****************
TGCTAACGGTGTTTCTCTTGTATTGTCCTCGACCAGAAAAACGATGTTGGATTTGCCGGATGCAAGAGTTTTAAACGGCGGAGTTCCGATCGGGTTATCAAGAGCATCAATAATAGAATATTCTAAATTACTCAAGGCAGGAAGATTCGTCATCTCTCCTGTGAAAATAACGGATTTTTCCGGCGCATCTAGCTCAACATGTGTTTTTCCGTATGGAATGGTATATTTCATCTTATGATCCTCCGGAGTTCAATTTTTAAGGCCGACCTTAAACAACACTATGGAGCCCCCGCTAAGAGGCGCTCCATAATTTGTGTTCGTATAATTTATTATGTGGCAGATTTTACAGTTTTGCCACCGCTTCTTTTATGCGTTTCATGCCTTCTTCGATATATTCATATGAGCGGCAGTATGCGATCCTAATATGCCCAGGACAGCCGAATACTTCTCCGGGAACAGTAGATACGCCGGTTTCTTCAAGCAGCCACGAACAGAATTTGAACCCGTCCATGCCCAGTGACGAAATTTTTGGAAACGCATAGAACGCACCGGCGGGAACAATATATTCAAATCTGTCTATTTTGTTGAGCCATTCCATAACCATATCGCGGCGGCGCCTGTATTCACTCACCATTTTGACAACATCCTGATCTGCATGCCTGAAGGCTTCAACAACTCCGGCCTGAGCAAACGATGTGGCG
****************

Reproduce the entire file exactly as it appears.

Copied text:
TGCTAACGGTGTTTCTCTTGTATTGTCCTCGACCAGAAAAACGATGTTGGATTTGCCGGATGCAAGAGTTTTAAACGGCGGAGTTCCGATCGGGTTATCAAGAGCATCAATAATAGAATATTCTAAATTACTCAAGGCAGGAAGATTCGTCATCTCTCCTGTGAAAATAACGGATTTTTCCGGCGCATCTAGCTCAACATGTGTTTTTCCGTATGGAATGGTATATTTCATCTTATGATCCTCCGGAGTTCAATTTTTAAGGCCGACCTTAAACAACACTATGGAGCCCCCGCTAAGAGGCGCTCCATAATTTGTGTTCGTATAATTTATTATGTGGCAGATTTTACAGTTTTGCCACCGCTTCTTTTATGCGTTTCATGCCTTCTTCGATATATTCATATGAGCGGCAGTATGCGATCCTAATATGCCCAGGACAGCCGAATACTTCTCCGGGAACAGTAGATACGCCGGTTTCTTCAAGCAGCCACGAACAGAATTTGAACCCGTCCATGCCCAGTGACGAAATTTTTGGAAACGCATAGAACGCACCGGCGGGAACAATATATTCAAATCTGTCTATTTTGTTGAGCCATTCCATAACCATATCGCGGCGGCGCCTGTATTCACTCACCATTTTGACAACATCCTGATCTGCATGCCTGAAGGCTTCAACAACTCCGGCCTGAGCAAACGATGTGGCG